Six ASEAN Nations to Remove Tariffs

In a move toward trade liberalisation, six members of the Association of the Southeast Asian Nations (ASEAN) will remove tariffs for all merchandises moving across their borders on January 1, 2010.

 

In a statement released on November 14, Dr. Surin Pitsuwan, Secretary-General of the Association of Southeast Asian Nations (ASEAN), says the move is a demonstration of how ASEAN is moving on track towards tariff liberalisation despite the global struggle against a rising tide of protectionism.

 

These six older ASEAN Member States -- Brunei Darussalam, Indonesia, Malaysia, Philippines, Singapore and Thailand -- have been following the liberalisation efforts since the introduction of ASEAN Free Trade Area (AFTA) in 1992.

 

On the trade facilitation front, ASEAN is also exerting maximum efforts in developing an ASEAN Trade Repository, which will be a dynamic inventory and a single reference point, providing the most up-to-date information on all tariff and non-tariff measures applied on goods entering, exiting and transiting a country.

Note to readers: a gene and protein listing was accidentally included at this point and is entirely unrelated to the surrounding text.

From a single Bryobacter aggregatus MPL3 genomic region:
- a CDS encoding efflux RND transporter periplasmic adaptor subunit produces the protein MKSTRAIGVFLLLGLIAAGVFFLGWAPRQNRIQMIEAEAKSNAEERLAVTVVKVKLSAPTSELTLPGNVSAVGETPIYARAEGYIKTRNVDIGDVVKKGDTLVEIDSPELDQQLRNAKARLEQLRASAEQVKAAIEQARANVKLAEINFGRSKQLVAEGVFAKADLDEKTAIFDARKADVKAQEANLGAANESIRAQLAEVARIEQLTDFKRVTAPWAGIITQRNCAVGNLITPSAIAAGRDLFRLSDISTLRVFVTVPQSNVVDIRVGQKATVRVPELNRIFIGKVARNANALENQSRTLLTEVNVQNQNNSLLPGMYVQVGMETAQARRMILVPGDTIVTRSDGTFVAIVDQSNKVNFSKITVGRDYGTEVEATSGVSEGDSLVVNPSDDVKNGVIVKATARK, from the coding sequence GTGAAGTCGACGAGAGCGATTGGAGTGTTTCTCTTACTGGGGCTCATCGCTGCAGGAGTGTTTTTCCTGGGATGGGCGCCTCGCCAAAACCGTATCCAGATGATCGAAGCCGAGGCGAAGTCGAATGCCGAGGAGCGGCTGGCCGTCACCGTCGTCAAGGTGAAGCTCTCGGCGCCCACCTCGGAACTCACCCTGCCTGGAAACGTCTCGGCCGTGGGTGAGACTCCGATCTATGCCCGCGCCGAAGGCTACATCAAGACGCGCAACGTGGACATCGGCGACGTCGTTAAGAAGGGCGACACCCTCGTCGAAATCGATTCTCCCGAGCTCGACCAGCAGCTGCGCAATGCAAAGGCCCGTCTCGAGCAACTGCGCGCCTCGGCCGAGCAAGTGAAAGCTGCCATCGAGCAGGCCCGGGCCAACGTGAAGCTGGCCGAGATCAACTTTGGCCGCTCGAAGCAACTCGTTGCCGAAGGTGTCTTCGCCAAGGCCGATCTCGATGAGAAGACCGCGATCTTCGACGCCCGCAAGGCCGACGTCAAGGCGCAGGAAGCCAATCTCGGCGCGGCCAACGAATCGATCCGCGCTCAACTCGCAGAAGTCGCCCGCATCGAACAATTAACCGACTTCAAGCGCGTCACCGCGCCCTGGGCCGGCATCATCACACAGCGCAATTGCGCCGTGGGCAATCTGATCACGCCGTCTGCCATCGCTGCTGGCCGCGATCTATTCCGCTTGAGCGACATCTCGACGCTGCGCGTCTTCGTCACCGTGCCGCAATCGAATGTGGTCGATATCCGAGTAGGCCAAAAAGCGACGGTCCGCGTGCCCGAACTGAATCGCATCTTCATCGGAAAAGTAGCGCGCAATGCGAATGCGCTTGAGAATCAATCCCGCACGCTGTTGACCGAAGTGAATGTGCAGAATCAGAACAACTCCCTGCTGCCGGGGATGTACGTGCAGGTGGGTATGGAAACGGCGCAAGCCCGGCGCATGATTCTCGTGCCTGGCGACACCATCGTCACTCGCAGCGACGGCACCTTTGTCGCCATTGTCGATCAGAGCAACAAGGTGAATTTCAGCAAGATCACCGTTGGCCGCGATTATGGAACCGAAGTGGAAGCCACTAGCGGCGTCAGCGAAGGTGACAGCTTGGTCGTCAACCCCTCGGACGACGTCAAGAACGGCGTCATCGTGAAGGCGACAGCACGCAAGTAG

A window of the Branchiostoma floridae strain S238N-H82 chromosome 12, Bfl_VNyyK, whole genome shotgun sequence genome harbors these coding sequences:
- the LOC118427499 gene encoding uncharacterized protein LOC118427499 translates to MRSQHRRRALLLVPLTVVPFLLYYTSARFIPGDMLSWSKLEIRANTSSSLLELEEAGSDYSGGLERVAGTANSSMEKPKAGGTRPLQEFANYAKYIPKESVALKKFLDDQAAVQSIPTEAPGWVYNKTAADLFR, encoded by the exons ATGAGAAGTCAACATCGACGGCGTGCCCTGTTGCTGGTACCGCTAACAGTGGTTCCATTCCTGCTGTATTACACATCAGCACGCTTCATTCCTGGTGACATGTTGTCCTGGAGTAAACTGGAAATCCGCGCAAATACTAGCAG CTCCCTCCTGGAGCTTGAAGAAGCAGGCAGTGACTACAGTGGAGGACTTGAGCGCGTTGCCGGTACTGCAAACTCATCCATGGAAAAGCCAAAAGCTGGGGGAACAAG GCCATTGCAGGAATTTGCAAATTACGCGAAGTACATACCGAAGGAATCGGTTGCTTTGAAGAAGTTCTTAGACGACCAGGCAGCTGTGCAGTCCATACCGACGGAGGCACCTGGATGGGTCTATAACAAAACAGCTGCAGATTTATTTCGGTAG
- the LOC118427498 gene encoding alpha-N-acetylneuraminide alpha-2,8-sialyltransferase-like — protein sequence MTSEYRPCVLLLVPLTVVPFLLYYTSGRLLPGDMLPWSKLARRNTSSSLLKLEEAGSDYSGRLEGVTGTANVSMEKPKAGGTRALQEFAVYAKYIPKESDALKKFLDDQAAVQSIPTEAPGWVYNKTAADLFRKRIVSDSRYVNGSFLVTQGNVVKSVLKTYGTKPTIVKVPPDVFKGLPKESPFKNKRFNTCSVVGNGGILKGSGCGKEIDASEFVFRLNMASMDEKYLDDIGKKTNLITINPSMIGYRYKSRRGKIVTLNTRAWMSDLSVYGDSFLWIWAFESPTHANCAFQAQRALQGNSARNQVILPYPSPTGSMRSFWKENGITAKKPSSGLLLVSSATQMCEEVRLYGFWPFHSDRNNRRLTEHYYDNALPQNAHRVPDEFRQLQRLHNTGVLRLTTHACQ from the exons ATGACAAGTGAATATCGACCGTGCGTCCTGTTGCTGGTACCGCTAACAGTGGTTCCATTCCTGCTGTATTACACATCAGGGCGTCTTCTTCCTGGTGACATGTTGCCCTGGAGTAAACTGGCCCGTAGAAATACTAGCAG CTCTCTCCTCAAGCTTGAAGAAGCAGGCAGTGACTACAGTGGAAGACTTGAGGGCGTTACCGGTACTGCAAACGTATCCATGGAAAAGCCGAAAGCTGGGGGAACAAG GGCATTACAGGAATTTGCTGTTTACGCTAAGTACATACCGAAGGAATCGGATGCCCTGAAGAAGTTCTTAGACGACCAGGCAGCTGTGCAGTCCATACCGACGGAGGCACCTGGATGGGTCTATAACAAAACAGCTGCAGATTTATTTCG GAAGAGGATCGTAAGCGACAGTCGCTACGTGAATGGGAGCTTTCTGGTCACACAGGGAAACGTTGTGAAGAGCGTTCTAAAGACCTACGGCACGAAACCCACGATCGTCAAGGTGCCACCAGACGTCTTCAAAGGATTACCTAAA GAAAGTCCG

To monitor the implementation of the ASEAN Trade in Goods Agreement, the ASEAN Trade Facilitation Joint Consultative Committee (ATF-JCC) has been endorsed. This committee comprises officials in the areas of Trade, Customs, Standards and Conformance, Transport and Sanitary and Phytosanitary Measures. It intends to undertake consultations with the private sector at the operational level to obtain their feedback on trade facilitation initiatives and explore public-private sector partnership.

 

The region's combined GDP was US$ 1,504 billion in 2008, a level almost double that of the 2003 level of US$ 718 billion.  ASEAN trade was on a similar upward trend: US$ 1,710 billion in 2008 compared to US$ 824 billion in 2003. Foreign direct investment into ASEAN grew from US$ 24 billion in 2003 to US$ 60 billion in 2008.

 

ASEAN's systematic forward movement towards tariff liberalisation is an indication of how a regional grouping addresses the concerns of rising protectionism which resonates at various fora of Asia Pacific Economic Cooperation (APEC), that took place in Singapore November 13 to 15.

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